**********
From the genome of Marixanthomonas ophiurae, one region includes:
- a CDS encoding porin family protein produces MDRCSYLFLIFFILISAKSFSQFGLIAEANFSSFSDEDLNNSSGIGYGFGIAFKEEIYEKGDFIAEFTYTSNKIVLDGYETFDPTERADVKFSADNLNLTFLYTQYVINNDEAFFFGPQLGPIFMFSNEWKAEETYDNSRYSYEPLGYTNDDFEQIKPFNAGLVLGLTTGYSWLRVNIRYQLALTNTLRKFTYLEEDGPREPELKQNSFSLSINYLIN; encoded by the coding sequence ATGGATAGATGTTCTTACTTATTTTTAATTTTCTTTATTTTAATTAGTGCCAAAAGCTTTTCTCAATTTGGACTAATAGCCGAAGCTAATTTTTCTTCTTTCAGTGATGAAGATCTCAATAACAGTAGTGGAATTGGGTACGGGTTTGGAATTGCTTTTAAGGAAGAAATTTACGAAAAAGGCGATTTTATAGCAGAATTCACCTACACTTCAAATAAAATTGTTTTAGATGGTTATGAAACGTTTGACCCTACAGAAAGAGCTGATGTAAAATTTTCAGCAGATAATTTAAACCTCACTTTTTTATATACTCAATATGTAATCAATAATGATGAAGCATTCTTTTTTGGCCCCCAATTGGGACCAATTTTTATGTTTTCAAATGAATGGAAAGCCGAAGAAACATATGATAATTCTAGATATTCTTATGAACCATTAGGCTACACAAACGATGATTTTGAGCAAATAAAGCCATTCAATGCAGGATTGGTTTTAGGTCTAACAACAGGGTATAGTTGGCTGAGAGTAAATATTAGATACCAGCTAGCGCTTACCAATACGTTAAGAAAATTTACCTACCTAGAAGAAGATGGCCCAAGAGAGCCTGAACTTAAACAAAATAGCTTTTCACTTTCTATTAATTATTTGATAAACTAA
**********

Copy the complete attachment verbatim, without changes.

From the genome of Marixanthomonas ophiurae, one region includes:
- a CDS encoding porin family protein produces MDRCSYLFLIFFILISAKSFSQFGLIAEANFSSFSDEDLNNSSGIGYGFGIAFKEEIYEKGDFIAEFTYTSNKIVLDGYETFDPTERADVKFSADNLNLTFLYTQYVINNDEAFFFGPQLGPIFMFSNEWKAEETYDNSRYSYEPLGYTNDDFEQIKPFNAGLVLGLTTGYSWLRVNIRYQLALTNTLRKFTYLEEDGPREPELKQNSFSLSINYLIN; encoded by the coding sequence ATGGATAGATGTTCTTACTTATTTTTAATTTTCTTTATTTTAATTAGTGCCAAAAGCTTTTCTCAATTTGGACTAATAGCCGAAGCTAATTTTTCTTCTTTCAGTGATGAAGATCTCAATAACAGTAGTGGAATTGGGTACGGGTTTGGAATTGCTTTTAAGGAAGAAATTTACGAAAAAGGCGATTTTATAGCAGAATTCACCTACACTTCAAATAAAATTGTTTTAGATGGTTATGAAACGTTTGACCCTACAGAAAGAGCTGATGTAAAATTTTCAGCAGATAATTTAAACCTCACTTTTTTATATACTCAATATGTAATCAATAATGATGAAGCATTCTTTTTTGGCCCCCAATTGGGACCAATTTTTATGTTTTCAAATGAATGGAAAGCCGAAGAAACATATGATAATTCTAGATATTCTTATGAACCATTAGGCTACACAAACGATGATTTTGAGCAAATAAAGCCATTCAATGCAGGATTGGTTTTAGGTCTAACAACAGGGTATAGTTGGCTGAGAGTAAATATTAGATACCAGCTAGCGCTTACCAATACGTTAAGAAAATTTACCTACCTAGAAGAAGATGGCCCAAGAGAGCCTGAACTTAAACAAAATAGCTTTTCACTTTCTATTAATTATTTGATAAACTAA